'The Erlenmeyer Flask' is also one of (if not) the show's best season finales, and became the most-viewed episode of the first season. Ultimately ending with Mulder and Scully separating due to the X-Files closure, the duo discover evidence of a secret government experimentation with alien DNA...which, of course, put's them in the path of The Crew Cut man. 

Anderson's pregnancy plays a big role in this episode, as the producers decision to close the X-Files (and ultimately separate Mulder and Scully) was to accommodate Anderson's time off for her pregnancy. This would ultimately effect the mythology of the series as a whole, due to a significant plot point in the second season. 

Image via FOX

'Beyond the Sea' was the first episode within the series not only to reverse the roles of 'believer' and 'skeptic', but it also spun the focal point onto Scully rather than Mulder, giving Anderson a chance to showcase her immense capabilities as an actress. 

The episode isn't necessarily one that a majority of fans would consider inherently 'scary', but each time I watch 'Beyond the Sea' it gives me such an uneasy feeling, even though I already know what is going to unfold. It's the combination of Anderson's powerful performance, the situation that Scully is thrust into and Brad Dourif's intense portrayal of serial killer Luther Lee Boggs. 

Image via FOX

As creepy as the monster he is portraying, Doug Hutchinson steals the show as the most chilling villain of the first season. So chilling in fact that his mutated character Eugene Tooms is given two overarching episodes. 

'Tooms' is probably my favourite of the two, since the episode has the advantage of building upon a story that has already been set up in the third episode 'Squeeze'. It also gives the chance to see how much Mulder and Scully have grown not only as characters, but in terms of their relationship. The trust is stronger, and their friendship is blossoming (along with the UST that I never shut up about). 

And trust me, I've never been able to look at escalators the same way again after this episode.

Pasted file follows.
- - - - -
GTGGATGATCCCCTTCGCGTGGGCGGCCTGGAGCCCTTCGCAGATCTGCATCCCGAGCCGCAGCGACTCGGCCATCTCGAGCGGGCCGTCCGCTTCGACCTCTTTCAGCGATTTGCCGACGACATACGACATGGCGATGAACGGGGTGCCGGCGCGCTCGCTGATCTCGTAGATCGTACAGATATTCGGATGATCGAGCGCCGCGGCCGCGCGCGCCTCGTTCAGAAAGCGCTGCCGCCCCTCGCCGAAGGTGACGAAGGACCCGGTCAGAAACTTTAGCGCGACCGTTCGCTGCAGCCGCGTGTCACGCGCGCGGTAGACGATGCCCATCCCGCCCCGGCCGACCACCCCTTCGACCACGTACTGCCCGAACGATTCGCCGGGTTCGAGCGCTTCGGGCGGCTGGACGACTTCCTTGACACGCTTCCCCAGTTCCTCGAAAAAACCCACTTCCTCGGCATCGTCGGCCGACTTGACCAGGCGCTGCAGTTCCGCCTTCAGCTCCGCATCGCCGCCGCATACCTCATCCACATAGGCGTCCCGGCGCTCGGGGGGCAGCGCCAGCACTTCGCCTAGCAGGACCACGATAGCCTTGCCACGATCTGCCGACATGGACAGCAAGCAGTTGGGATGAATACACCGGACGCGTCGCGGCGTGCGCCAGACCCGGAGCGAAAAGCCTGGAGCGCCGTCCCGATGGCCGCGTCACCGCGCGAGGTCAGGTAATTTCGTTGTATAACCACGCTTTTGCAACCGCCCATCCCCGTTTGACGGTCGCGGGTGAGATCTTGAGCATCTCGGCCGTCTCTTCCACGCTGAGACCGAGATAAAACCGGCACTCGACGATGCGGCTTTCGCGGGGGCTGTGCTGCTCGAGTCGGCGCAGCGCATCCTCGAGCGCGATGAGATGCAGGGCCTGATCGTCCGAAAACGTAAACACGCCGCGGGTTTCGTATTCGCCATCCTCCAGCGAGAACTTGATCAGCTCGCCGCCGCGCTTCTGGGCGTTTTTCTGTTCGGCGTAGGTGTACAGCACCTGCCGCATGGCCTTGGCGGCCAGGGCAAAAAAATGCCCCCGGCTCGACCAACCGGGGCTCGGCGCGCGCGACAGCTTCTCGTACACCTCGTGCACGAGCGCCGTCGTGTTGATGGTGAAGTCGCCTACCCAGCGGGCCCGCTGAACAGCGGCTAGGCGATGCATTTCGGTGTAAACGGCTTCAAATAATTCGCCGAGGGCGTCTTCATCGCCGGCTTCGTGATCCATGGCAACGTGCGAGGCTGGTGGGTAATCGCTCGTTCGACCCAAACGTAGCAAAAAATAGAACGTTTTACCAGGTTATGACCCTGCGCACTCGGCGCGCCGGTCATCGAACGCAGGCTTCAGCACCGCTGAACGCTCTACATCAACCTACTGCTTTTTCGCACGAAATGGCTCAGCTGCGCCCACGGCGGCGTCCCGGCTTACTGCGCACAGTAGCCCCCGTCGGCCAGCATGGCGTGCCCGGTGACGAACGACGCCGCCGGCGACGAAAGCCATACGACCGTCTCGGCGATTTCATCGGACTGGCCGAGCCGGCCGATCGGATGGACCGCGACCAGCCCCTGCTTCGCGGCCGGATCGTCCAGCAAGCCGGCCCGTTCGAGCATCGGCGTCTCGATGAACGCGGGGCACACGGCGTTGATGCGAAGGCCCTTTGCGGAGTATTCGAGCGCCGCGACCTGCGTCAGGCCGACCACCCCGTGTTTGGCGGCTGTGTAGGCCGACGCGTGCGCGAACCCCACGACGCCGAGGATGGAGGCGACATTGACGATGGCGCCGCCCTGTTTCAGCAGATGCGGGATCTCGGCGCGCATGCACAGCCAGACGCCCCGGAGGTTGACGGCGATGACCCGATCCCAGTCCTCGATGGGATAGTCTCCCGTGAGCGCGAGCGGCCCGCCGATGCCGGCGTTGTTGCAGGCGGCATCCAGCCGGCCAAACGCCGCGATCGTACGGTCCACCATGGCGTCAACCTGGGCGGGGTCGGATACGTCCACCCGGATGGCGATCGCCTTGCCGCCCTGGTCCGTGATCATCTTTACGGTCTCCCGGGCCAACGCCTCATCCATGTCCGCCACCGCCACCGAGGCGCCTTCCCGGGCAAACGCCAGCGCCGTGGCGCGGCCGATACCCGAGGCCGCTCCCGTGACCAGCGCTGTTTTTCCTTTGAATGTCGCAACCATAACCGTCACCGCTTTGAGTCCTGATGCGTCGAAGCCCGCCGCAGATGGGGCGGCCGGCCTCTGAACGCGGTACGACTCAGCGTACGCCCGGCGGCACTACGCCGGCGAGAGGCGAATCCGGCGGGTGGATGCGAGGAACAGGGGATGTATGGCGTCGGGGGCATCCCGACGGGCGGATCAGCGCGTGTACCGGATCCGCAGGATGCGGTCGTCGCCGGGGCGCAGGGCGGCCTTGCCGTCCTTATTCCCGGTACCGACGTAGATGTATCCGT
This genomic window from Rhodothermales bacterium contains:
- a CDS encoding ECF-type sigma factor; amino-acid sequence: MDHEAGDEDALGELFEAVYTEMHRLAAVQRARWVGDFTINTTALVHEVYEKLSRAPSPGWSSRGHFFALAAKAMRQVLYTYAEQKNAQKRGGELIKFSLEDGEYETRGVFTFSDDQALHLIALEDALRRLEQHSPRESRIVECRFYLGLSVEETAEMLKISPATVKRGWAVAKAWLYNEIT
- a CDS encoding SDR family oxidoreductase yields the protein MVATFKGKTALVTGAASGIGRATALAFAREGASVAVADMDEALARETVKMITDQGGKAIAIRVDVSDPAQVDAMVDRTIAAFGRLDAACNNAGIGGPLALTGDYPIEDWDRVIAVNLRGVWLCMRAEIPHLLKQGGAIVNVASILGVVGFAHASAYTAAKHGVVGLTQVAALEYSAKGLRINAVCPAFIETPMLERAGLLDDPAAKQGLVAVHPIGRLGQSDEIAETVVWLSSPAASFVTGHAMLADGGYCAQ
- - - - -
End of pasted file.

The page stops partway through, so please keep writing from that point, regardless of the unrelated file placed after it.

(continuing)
Image via FOX

'Conduit' has been one of my top favourite episodes since I first watched The X-Files. It's such a somber and emotionally draining episode in terms of Mulder's ongoing search for his sister, Samantha. The way in which it's introduced here and interweaves with one of Mulder and Scully's investigations not only shows how much this tragedy still affects Mulder, but that he'll do anything to not let it happen to anyone else. He allows himself to suffer through the pain so that other's don't have to. 

This exploration of Mulder's character also allows Scully to see how deeply his sister's abduction has effected him, allowing her to see the real Mulder; enabling her to protect him from those that torment him with it. 

'Conduit' is also littered with references to Science-Fiction film culture, especially that of Steven Spielberg; with several motifs and shots inspired by Close Encounters of the Third Kind. 

Image via FOX

Alongside 'Deep Throat', 'Ice' is another episode that I always recommend to those who either don't know what The X-Files is and want to watch it, or when I force people to watch the series regardless. 

Obviously inspired by John W. Campbell's 1938 novella Who Goes There? (and the subsequent film adaptations), which was in part due to the new production designer Graeme Murry who worked on John Carpenter's 1982 adaptation The Thing

'Ice' was one of the first episodes to demonstrate how well The X-Files could produce remarkable and terrifying stories on network television; 'Ice' being one that you would expect on the big screen, not the small. It's extremely claustrophobic setting and unnerving air of distrust brings forth a sense of unease throughout the episode, leading towards terrifying confrontations between the characters; some of which fans hadn't seen before, especially between Mulder and Scully. 

Image via FOX

'Fallen Angel' could have been my favourite episode of the entire series, but that honor goes to an episode in Season Four. This episode, however, is one that's close to my heart in terms of being the first episode I fell in love with. 

I don't know what it is about this episode. One of the underlying reasons is probably because it's a mainly Mulder-centric episode; as much as I love Scully, we all know who my bae in the series is. Then there's the added Ufology aspect through the introduction of UFO fanatic Max Fenig, Mulder witnessing a UFO crash site and ultimately being one of the coolest looking episodes in terms of aesthetics and cinematography. 

Everything about this episode, much like 'Deep Throat', just exemplifies why I love this series so goddamn much.